If the Internet has proven anything, it's that people love adorable cats.

If the Internet has proven anything, it's that people love adorable cats. From captioned photos to miscalculated leaps, felines have found a way to raise people's spirits Though pet owners like letting their feline friends enjoy a life outside, the added population can compound the effect cats have on the local food chain and neighborhoods with their charm and antics.

However, this perception can cause people to forget that cats are predators, and can be a deadly force of nature when left outdoors. This includes domestic cats whose owners allow them to roam outdoors.

In fact, letting a cat roam free could be detrimental to the cat's health, and even shorten its life.

"Scientists concur that pet cats should not be allowed to prowl around the neighborhood at will, any more than should a pet dog, horse or potbellied pig," said Daniel Spencer, who works at the McPherson Humane Society. "Cat owners who insist their cats deserve their freedom are not realizing the consequences of such action."

Allowing cats to roam outside may seem like a way to let them express their wilder sides, but it also exposes them to all the dangers present in the environment. This includes fast-moving vehicles and wild animals that may perceive a pet as a threat.

"Cats that are allowed to roam freely are subject to being hit by cars, pick up diseases, get into fights with other cats and larger dogs, and unfortunately there are the animal abusers," Spencer said. "Also, cats can accidentally get into toxic substances like antifreeze or poison a neighbor put out in an attempt to get rid of some other pest. It is important to understand these threats to pet safety at all times, as this is part of being a pet guardian."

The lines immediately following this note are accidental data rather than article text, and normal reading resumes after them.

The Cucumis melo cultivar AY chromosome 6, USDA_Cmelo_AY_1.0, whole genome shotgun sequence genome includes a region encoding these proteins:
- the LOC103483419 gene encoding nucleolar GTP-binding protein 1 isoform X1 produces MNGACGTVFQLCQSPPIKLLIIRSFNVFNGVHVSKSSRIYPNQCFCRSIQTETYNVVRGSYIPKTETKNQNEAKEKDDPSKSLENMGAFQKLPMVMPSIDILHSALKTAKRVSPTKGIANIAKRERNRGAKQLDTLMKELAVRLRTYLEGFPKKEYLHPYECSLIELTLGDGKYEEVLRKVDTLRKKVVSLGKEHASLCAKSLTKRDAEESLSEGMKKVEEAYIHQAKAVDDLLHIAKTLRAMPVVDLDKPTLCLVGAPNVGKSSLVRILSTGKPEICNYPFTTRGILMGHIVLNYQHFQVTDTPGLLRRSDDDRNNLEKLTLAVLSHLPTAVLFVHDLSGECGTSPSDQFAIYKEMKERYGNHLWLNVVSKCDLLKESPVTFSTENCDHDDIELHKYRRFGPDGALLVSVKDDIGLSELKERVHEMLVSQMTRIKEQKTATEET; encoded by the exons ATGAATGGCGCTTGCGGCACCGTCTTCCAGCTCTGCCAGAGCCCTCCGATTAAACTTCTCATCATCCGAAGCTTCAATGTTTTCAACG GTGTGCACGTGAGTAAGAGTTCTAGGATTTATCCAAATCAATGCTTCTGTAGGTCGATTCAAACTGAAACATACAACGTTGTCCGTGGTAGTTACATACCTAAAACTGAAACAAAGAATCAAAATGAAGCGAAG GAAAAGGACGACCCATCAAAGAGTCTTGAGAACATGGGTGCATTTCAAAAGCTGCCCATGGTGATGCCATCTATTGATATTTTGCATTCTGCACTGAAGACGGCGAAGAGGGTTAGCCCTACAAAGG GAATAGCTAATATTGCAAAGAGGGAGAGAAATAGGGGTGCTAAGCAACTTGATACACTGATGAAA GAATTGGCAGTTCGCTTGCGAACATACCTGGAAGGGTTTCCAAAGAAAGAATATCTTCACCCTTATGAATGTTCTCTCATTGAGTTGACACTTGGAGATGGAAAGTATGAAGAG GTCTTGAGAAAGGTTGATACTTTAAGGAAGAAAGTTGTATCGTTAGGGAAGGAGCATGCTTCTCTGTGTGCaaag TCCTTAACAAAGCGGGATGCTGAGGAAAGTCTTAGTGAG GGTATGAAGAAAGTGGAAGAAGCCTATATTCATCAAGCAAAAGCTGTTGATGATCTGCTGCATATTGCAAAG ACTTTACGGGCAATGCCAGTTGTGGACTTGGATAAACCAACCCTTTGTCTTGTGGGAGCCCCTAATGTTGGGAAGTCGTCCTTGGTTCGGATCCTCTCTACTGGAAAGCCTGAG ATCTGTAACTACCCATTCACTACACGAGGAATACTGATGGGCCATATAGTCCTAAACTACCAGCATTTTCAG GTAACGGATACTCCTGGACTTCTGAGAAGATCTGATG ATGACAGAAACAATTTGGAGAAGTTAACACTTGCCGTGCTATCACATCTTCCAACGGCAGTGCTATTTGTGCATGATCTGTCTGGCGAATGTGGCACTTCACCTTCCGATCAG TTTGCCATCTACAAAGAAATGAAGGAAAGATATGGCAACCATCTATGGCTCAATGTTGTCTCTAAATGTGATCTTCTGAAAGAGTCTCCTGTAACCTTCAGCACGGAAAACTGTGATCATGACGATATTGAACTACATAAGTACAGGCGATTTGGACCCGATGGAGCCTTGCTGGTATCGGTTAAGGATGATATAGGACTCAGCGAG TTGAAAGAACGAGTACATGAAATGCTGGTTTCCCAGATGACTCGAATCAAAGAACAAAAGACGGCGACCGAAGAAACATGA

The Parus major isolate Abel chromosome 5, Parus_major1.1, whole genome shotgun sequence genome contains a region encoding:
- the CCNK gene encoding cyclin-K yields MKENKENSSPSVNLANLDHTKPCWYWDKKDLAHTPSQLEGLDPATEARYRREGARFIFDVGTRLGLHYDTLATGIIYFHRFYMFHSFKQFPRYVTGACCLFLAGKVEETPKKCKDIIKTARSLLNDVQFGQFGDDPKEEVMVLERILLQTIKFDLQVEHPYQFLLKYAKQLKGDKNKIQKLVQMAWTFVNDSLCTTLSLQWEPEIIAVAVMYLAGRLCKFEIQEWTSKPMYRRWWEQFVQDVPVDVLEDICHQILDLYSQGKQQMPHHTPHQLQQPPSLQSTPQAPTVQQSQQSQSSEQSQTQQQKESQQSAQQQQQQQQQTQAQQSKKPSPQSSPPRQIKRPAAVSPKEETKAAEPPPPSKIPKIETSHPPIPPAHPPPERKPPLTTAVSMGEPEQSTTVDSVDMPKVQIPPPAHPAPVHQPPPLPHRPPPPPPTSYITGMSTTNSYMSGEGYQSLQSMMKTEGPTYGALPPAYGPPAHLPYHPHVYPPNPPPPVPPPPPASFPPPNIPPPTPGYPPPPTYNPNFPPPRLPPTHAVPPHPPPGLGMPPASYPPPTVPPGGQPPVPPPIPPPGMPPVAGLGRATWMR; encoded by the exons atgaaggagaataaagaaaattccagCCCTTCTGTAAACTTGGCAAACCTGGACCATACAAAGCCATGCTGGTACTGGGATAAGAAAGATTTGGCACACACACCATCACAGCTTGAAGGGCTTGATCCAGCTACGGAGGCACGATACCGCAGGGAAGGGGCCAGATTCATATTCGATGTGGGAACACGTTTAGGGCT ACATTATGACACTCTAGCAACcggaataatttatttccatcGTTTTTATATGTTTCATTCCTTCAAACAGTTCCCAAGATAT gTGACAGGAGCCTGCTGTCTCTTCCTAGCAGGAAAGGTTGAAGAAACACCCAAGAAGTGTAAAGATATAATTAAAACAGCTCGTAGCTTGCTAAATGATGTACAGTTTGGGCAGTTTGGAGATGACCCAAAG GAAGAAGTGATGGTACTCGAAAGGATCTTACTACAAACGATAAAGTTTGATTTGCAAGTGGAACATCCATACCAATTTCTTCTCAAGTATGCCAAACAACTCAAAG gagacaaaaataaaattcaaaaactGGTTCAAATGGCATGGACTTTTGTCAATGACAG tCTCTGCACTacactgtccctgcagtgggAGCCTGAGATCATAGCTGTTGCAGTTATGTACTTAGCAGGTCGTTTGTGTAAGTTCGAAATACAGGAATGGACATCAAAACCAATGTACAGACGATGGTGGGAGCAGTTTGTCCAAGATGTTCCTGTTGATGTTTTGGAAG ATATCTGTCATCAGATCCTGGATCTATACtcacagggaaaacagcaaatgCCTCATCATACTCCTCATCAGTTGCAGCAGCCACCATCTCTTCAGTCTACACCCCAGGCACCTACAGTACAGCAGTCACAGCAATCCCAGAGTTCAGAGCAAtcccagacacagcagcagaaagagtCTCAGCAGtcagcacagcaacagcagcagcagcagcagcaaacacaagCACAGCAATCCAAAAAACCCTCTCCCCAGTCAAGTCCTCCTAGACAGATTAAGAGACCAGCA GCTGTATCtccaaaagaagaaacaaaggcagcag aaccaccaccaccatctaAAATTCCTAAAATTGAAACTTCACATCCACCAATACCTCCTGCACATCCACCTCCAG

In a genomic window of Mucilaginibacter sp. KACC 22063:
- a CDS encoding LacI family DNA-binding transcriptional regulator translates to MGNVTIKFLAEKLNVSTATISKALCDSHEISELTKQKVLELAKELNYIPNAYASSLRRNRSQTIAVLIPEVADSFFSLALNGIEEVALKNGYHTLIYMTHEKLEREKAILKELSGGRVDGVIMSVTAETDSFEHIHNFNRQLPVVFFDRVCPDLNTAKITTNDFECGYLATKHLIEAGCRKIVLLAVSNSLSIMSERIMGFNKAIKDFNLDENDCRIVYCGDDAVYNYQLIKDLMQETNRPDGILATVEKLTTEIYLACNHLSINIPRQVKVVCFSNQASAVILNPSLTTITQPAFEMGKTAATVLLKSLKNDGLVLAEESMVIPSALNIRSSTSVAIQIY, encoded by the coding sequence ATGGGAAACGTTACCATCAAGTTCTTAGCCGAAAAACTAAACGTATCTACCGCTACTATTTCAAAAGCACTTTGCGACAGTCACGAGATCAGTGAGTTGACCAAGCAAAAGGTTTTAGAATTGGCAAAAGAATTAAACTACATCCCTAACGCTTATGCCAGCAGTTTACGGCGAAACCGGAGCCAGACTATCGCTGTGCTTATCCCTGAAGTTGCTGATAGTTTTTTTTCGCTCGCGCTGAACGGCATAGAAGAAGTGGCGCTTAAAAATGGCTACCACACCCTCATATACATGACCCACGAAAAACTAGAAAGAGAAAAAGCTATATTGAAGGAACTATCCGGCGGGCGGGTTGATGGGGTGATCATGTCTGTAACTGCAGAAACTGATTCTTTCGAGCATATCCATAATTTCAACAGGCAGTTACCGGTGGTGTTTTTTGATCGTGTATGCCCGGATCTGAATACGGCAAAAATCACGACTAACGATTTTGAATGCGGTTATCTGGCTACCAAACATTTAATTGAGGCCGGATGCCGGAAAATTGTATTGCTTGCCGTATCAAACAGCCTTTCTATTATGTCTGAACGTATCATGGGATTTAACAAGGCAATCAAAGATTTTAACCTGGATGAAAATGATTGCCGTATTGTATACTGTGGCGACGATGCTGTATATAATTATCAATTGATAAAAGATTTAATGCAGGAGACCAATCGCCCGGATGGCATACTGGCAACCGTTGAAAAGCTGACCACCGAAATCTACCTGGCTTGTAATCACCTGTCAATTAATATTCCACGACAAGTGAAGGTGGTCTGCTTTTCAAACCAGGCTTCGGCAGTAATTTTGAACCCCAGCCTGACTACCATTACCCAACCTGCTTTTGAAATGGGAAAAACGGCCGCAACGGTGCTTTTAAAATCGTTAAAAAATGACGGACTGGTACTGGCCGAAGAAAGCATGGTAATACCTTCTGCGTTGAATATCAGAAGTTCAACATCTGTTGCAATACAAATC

Roaming pets can also be detrimental to local prey populations. Cats are responsible for killing more birds and mammals than any other source. Scientists from the Smithsonian Conservation Biology Institute and the Fish and Wildlife Service estimates that domestic and stray or feral cats kill an average of 2.4 billion birds — mainly song birds people love to hear, and the ones that flutter around bird feeders people put near a picture window. They also kill 12.3 billion mammals a year, including squirrels and rabbits, with a lot of these being babies who are not yet grown enough to be able to escape.

"Cats are finely tuned to hunt; when they see something flutter or scurry through the grass or under a bush, they can’t help but move in for the kill," Spencer said.

The estimated kill rates are so high that the domestic cat is seen as one of the single greatest human-linked threats to wildlife in the nation.

"They simply are not part of the natural food chain," Spencer said. "Cats are actually more of an invasive species, as they were initially introduced into society to control the rodent population."

As devastating as the numbers are of how many animals are killed by domestic cats, stray and feral cats have an even greater impact on neighborhood life. More cats means more competition for territory, and if a domestic cat is not neutered or spayed, it can contribute to a growing wild cat population.

"Communities need to be invested in managing the ever-growing feral cat population resulting from cats breeding with one another, whether the cats are domestic, feral or abandoned pets," Spencer said.

For house cats that wish to spend time outdoors, there are safe alternatives, such as cattios, which are screened in patios for cats and cat terrace window cages. Another alternative is to simply accompany your pet cat outdoors for a supervised outdoor visit.